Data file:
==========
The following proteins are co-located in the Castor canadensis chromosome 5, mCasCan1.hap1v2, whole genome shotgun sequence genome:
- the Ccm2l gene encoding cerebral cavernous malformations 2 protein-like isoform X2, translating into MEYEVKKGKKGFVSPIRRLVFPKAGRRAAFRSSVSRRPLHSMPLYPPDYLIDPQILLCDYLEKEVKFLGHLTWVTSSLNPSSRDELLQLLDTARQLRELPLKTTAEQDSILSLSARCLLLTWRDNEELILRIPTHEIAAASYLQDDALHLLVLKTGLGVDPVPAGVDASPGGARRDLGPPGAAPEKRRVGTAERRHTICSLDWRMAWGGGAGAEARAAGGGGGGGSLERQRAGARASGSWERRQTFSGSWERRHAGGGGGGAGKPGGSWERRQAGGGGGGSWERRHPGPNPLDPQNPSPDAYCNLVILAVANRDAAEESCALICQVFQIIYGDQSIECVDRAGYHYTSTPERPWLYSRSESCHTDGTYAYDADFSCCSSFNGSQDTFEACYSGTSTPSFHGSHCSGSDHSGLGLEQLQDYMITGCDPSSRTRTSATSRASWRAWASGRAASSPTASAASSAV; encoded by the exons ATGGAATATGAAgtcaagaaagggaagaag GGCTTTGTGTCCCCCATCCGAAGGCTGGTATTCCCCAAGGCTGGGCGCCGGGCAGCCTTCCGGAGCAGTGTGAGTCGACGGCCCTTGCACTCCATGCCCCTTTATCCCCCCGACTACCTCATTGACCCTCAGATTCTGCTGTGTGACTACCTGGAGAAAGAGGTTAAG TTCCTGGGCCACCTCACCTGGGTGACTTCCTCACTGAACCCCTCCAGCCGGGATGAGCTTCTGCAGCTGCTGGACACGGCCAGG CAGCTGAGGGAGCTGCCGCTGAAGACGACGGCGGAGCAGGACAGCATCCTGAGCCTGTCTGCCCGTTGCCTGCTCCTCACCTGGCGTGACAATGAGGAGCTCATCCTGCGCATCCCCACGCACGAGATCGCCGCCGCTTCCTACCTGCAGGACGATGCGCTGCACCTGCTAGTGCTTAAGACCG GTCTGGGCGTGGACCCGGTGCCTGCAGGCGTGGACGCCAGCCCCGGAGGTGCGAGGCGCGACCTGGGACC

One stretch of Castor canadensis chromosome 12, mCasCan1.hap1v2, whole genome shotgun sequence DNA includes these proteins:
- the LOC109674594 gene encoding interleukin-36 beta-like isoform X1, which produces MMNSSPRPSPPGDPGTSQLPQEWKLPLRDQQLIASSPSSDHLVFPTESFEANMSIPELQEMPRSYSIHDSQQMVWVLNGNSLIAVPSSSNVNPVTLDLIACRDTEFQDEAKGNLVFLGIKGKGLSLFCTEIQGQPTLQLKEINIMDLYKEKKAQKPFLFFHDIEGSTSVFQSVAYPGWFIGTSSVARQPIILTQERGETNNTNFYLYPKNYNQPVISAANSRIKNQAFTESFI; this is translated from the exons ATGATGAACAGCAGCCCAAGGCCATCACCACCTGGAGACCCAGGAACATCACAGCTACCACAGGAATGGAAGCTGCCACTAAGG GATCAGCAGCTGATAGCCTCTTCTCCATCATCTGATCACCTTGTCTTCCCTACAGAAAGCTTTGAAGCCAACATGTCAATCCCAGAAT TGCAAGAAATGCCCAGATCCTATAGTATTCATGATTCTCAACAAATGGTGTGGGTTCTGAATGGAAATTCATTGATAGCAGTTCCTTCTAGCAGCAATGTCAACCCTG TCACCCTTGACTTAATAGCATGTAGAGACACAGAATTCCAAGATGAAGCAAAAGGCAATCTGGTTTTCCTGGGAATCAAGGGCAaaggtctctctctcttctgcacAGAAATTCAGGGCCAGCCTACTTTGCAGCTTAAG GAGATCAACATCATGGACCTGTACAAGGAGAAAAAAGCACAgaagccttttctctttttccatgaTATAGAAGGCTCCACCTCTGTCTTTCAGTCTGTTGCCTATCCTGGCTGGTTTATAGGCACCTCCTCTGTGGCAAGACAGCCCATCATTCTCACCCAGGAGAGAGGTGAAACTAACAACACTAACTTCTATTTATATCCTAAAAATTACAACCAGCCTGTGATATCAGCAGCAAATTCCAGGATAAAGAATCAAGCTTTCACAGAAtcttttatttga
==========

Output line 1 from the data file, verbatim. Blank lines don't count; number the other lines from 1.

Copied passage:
The following proteins are co-located in the Castor canadensis chromosome 5, mCasCan1.hap1v2, whole genome shotgun sequence genome: